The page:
HC Deb 19 February 1841 vol 56 cc743-59
Lord J. Russell

moved the second reading of this bill.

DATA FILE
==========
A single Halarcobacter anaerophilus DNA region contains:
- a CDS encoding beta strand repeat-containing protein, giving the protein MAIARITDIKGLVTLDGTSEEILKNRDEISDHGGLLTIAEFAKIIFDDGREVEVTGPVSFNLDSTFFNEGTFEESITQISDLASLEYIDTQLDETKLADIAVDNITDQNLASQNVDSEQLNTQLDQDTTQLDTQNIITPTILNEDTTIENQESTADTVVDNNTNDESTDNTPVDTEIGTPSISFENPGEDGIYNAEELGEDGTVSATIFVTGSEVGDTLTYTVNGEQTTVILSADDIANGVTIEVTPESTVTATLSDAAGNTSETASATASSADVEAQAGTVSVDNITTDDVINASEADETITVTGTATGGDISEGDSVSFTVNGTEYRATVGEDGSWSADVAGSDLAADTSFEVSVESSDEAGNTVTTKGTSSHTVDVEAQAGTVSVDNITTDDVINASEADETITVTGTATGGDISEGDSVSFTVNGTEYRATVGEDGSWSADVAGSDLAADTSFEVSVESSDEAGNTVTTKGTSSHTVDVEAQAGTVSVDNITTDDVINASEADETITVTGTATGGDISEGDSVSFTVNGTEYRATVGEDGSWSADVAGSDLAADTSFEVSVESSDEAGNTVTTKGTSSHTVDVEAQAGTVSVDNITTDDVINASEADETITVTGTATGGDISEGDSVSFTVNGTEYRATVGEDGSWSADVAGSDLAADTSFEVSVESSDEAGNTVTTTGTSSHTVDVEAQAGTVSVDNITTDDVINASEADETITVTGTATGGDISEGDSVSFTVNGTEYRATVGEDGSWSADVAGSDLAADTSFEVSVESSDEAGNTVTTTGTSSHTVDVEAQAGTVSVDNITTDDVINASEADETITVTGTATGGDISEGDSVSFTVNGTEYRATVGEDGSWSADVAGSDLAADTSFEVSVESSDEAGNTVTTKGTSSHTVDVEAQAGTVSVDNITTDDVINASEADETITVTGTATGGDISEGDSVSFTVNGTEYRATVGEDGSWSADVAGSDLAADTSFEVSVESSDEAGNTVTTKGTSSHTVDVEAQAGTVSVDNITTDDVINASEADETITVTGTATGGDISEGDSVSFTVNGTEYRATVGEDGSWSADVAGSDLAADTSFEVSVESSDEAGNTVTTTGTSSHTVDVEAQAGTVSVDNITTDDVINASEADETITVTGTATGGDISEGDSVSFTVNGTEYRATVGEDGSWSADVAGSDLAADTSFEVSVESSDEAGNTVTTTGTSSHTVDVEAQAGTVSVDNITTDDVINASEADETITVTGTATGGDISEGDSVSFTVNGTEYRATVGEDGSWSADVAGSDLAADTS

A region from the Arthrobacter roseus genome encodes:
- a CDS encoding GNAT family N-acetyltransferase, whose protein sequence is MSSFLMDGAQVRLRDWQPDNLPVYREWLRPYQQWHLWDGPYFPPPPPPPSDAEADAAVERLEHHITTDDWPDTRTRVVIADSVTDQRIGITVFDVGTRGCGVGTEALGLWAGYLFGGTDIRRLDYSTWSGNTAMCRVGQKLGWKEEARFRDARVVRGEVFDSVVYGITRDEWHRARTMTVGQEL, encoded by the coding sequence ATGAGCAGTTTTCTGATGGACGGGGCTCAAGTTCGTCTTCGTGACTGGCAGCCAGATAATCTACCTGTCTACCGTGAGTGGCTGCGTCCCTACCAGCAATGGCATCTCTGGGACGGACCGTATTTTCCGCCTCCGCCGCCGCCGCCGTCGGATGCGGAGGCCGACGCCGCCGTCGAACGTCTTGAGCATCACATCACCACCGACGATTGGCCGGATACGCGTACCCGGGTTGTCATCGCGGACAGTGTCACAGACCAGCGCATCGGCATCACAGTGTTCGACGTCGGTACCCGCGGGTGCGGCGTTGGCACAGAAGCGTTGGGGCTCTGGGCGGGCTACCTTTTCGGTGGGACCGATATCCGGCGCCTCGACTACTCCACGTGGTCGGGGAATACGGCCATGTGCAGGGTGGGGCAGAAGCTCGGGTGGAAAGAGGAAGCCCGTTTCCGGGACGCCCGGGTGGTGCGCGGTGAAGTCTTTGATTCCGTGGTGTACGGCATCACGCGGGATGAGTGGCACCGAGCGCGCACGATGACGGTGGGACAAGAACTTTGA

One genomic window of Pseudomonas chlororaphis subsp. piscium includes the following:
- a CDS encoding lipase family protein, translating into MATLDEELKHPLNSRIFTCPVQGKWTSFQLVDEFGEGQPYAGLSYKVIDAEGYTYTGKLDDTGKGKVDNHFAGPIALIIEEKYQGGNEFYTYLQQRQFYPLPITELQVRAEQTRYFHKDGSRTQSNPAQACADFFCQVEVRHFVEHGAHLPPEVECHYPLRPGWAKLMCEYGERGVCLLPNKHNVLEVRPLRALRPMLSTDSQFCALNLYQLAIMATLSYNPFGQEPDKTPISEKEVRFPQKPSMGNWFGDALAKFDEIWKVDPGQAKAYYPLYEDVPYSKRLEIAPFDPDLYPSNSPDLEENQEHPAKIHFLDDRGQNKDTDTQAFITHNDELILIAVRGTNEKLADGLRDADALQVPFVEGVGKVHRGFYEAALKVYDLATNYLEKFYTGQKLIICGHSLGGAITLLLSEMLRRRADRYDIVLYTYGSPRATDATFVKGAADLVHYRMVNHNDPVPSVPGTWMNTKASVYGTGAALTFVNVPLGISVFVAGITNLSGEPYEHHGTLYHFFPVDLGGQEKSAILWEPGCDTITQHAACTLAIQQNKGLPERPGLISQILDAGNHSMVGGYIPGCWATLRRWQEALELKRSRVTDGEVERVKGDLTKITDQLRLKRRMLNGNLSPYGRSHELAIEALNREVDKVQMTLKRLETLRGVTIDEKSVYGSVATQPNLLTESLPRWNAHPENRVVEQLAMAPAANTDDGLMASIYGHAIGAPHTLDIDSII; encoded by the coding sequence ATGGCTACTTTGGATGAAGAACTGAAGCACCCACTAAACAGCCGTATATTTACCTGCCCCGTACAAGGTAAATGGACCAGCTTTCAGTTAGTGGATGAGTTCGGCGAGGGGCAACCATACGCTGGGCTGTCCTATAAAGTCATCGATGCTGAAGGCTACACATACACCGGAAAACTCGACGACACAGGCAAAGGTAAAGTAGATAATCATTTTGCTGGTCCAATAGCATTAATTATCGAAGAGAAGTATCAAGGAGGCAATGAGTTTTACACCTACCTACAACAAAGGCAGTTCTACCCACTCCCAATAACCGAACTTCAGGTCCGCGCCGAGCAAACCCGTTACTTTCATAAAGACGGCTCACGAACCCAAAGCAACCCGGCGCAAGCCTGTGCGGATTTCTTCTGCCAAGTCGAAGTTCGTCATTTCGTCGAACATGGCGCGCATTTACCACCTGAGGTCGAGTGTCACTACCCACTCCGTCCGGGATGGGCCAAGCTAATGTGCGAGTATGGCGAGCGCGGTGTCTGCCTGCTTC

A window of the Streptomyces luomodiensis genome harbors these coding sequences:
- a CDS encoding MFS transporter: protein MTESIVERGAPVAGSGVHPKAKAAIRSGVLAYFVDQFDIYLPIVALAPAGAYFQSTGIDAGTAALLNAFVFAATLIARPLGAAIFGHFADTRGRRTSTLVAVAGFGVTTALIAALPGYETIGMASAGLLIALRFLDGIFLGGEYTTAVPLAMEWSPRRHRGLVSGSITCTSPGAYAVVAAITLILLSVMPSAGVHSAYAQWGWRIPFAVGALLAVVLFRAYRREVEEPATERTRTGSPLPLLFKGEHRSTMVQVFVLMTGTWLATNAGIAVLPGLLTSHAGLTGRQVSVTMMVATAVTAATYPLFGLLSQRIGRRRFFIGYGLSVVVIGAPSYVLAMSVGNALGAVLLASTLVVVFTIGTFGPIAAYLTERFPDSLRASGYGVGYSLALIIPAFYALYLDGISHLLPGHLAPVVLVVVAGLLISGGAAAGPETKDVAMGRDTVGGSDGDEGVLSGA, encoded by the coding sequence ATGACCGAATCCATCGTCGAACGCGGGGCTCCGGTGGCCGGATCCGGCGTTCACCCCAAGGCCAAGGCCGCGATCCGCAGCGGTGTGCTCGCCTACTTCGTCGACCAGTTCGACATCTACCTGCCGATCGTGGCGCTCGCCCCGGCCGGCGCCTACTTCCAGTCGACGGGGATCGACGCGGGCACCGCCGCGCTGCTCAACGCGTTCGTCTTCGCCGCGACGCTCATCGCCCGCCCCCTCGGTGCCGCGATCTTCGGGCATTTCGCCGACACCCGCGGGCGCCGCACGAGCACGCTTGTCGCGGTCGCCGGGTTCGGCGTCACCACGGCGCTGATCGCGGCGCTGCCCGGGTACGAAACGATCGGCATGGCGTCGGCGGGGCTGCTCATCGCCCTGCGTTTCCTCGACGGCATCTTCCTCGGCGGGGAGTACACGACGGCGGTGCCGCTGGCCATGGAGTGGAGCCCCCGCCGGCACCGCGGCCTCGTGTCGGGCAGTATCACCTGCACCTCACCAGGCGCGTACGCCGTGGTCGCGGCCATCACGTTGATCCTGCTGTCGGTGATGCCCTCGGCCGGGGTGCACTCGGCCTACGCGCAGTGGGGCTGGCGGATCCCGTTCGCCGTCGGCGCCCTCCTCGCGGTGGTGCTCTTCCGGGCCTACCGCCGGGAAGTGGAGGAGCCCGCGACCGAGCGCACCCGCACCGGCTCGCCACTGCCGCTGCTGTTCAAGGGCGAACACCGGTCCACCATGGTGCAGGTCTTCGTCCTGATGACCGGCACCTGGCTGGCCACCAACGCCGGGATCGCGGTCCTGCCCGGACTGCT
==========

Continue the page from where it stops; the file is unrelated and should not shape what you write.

Sir E. Sugden,